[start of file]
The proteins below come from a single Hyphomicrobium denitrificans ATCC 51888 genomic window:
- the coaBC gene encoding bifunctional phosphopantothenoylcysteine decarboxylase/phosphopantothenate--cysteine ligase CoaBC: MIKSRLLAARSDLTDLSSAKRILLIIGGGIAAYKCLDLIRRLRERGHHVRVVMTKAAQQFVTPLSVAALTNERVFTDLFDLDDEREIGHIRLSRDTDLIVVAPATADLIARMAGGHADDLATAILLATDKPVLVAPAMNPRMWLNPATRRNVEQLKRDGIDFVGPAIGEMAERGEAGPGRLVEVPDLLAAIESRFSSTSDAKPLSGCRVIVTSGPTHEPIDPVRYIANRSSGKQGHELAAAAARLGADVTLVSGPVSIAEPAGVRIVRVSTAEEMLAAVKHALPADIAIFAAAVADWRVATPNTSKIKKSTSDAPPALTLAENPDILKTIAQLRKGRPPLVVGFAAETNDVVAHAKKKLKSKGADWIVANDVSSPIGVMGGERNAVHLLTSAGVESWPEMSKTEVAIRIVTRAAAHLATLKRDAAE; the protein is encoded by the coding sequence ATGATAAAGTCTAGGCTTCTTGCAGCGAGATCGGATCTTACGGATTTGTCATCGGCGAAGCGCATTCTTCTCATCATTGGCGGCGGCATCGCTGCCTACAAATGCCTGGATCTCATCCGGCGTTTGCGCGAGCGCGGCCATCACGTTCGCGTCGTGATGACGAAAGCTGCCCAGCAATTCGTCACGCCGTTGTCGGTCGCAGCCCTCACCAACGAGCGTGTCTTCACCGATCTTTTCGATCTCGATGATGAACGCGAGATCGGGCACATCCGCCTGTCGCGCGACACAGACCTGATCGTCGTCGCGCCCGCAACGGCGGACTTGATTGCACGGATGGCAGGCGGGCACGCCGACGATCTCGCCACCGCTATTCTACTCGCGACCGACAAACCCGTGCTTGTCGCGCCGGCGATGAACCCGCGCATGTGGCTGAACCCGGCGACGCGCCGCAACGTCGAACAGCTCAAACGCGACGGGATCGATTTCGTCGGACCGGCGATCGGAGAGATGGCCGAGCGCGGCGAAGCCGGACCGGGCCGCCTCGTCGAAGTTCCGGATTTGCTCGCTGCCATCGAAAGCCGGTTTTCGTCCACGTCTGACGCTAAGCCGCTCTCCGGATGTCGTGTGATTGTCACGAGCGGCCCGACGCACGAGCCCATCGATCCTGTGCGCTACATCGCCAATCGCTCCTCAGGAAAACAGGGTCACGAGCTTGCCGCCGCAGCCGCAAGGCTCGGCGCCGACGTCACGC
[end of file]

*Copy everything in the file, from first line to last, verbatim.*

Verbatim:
The proteins below come from a single Hyphomicrobium denitrificans ATCC 51888 genomic window:
- the coaBC gene encoding bifunctional phosphopantothenoylcysteine decarboxylase/phosphopantothenate--cysteine ligase CoaBC: MIKSRLLAARSDLTDLSSAKRILLIIGGGIAAYKCLDLIRRLRERGHHVRVVMTKAAQQFVTPLSVAALTNERVFTDLFDLDDEREIGHIRLSRDTDLIVVAPATADLIARMAGGHADDLATAILLATDKPVLVAPAMNPRMWLNPATRRNVEQLKRDGIDFVGPAIGEMAERGEAGPGRLVEVPDLLAAIESRFSSTSDAKPLSGCRVIVTSGPTHEPIDPVRYIANRSSGKQGHELAAAAARLGADVTLVSGPVSIAEPAGVRIVRVSTAEEMLAAVKHALPADIAIFAAAVADWRVATPNTSKIKKSTSDAPPALTLAENPDILKTIAQLRKGRPPLVVGFAAETNDVVAHAKKKLKSKGADWIVANDVSSPIGVMGGERNAVHLLTSAGVESWPEMSKTEVAIRIVTRAAAHLATLKRDAAE; the protein is encoded by the coding sequence ATGATAAAGTCTAGGCTTCTTGCAGCGAGATCGGATCTTACGGATTTGTCATCGGCGAAGCGCATTCTTCTCATCATTGGCGGCGGCATCGCTGCCTACAAATGCCTGGATCTCATCCGGCGTTTGCGCGAGCGCGGCCATCACGTTCGCGTCGTGATGACGAAAGCTGCCCAGCAATTCGTCACGCCGTTGTCGGTCGCAGCCCTCACCAACGAGCGTGTCTTCACCGATCTTTTCGATCTCGATGATGAACGCGAGATCGGGCACATCCGCCTGTCGCGCGACACAGACCTGATCGTCGTCGCGCCCGCAACGGCGGACTTGATTGCACGGATGGCAGGCGGGCACGCCGACGATCTCGCCACCGCTATTCTACTCGCGACCGACAAACCCGTGCTTGTCGCGCCGGCGATGAACCCGCGCATGTGGCTGAACCCGGCGACGCGCCGCAACGTCGAACAGCTCAAACGCGACGGGATCGATTTCGTCGGACCGGCGATCGGAGAGATGGCCGAGCGCGGCGAAGCCGGACCGGGCCGCCTCGTCGAAGTTCCGGATTTGCTCGCTGCCATCGAAAGCCGGTTTTCGTCCACGTCTGACGCTAAGCCGCTCTCCGGATGTCGTGTGATTGTCACGAGCGGCCCGACGCACGAGCCCATCGATCCTGTGCGCTACATCGCCAATCGCTCCTCAGGAAAACAGGGTCACGAGCTTGCCGCCGCAGCCGCAAGGCTCGGCGCCGACGTCACGC